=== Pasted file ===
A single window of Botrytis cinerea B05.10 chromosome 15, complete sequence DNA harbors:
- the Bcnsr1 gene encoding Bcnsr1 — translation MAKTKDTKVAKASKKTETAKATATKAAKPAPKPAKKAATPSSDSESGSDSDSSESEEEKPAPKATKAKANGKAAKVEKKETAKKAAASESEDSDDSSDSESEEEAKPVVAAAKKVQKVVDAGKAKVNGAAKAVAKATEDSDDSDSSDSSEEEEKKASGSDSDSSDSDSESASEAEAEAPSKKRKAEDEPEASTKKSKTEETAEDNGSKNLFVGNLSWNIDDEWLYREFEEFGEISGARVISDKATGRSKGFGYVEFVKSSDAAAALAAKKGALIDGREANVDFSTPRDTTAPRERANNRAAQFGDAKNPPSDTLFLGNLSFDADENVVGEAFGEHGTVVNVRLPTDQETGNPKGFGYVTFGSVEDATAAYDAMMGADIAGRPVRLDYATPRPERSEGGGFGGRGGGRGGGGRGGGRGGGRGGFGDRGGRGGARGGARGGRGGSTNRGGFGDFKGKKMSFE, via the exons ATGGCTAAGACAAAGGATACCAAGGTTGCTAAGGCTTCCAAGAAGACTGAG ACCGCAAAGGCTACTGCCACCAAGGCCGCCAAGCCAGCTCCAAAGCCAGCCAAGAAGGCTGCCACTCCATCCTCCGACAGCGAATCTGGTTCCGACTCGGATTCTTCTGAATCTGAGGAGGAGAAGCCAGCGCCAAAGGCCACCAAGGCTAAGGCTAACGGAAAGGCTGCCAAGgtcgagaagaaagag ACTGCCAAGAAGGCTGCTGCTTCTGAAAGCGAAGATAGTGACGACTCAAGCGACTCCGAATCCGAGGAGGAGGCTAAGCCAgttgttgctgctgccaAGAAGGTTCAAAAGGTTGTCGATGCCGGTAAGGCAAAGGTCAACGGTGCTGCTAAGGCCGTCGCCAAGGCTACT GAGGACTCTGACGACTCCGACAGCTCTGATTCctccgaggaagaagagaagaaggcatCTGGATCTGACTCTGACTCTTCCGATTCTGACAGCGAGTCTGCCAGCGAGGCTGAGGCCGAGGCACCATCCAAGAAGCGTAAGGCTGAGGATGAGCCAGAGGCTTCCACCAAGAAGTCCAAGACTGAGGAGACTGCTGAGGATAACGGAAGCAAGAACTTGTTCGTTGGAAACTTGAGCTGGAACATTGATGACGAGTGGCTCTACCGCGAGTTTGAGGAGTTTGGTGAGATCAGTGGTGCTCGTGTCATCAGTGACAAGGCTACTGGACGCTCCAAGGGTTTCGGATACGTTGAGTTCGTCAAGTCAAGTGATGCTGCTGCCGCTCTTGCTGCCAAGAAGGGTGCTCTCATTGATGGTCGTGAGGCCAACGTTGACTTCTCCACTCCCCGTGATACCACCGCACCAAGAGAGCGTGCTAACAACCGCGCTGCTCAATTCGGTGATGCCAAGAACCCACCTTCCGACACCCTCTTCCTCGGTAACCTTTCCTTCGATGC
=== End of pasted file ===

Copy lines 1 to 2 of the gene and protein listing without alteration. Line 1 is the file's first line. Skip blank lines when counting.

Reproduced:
A single window of Botrytis cinerea B05.10 chromosome 15, complete sequence DNA harbors:
- the Bcnsr1 gene encoding Bcnsr1 — translation MAKTKDTKVAKASKKTETAKATATKAAKPAPKPAKKAATPSSDSESGSDSDSSESEEEKPAPKATKAKANGKAAKVEKKETAKKAAASESEDSDDSSDSESEEEAKPVVAAAKKVQKVVDAGKAKVNGAAKAVAKATEDSDDSDSSDSSEEEEKKASGSDSDSSDSDSESASEAEAEAPSKKRKAEDEPEASTKKSKTEETAEDNGSKNLFVGNLSWNIDDEWLYREFEEFGEISGARVISDKATGRSKGFGYVEFVKSSDAAAALAAKKGALIDGREANVDFSTPRDTTAPRERANNRAAQFGDAKNPPSDTLFLGNLSFDADENVVGEAFGEHGTVVNVRLPTDQETGNPKGFGYVTFGSVEDATAAYDAMMGADIAGRPVRLDYATPRPERSEGGGFGGRGGGRGGGGRGGGRGGGRGGFGDRGGRGGARGGARGGRGGSTNRGGFGDFKGKKMSFE, via the exons ATGGCTAAGACAAAGGATACCAAGGTTGCTAAGGCTTCCAAGAAGACTGAG ACCGCAAAGGCTACTGCCACCAAGGCCGCCAAGCCAGCTCCAAAGCCAGCCAAGAAGGCTGCCACTCCATCCTCCGACAGCGAATCTGGTTCCGACTCGGATTCTTCTGAATCTGAGGAGGAGAAGCCAGCGCCAAAGGCCACCAAGGCTAAGGCTAACGGAAAGGCTGCCAAGgtcgagaagaaagag ACTGCCAAGAAGGCTGCTGCTTCTGAAAGCGAAGATAGTGACGACTCAAGCGACTCCGAATCCGAGGAGGAGGCTAAGCCAgttgttgctgctgccaAGAAGGTTCAAAAGGTTGTCGATGCCGGTAAGGCAAAGGTCAACGGTGCTGCTAAGGCCGTCGCCAAGGCTACT GAGGACTCTGACGACTCCGACAGCTCTGATTCctccgaggaagaagagaagaaggcatCTGGATCTGACTCTGACTCTTCCGATTCTGACAGCGAGTCTGCCAGCGAGGCTGAGGCCGAGGCACCATCCAAGAAGCGTAAGGCTGAGGATGAGCCAGAGGCTTCCACCAAGAAGTCCAAGACTGAGGAGACTGCTGAGGATAACGGAAGCAAGAACTTGTTCGTTGGAAACTTGAGCTGGAACATTGATGACGAGTGGCTCTACCGCGAGTTTGAGGAGTTTGGTGAGATCAGTGGTGCTCGTGTCATCAGTGACAAGGCTACTGGACGCTCCAAGGGTTTCGGATACGTTGAGTTCGTCAAGTCAAGTGATGCTGCTGCCGCTCTTGCTGCCAAGAAGGGTGCTCTCATTGATGGTCGTGAGGCCAACGTTGACTTCTCCACTCCCCGTGATACCACCGCACCAAGAGAGCGTGCTAACAACCGCGCTGCTCAATTCGGTGATGCCAAGAACCCACCTTCCGACACCCTCTTCCTCGGTAACCTTTCCTTCGATGC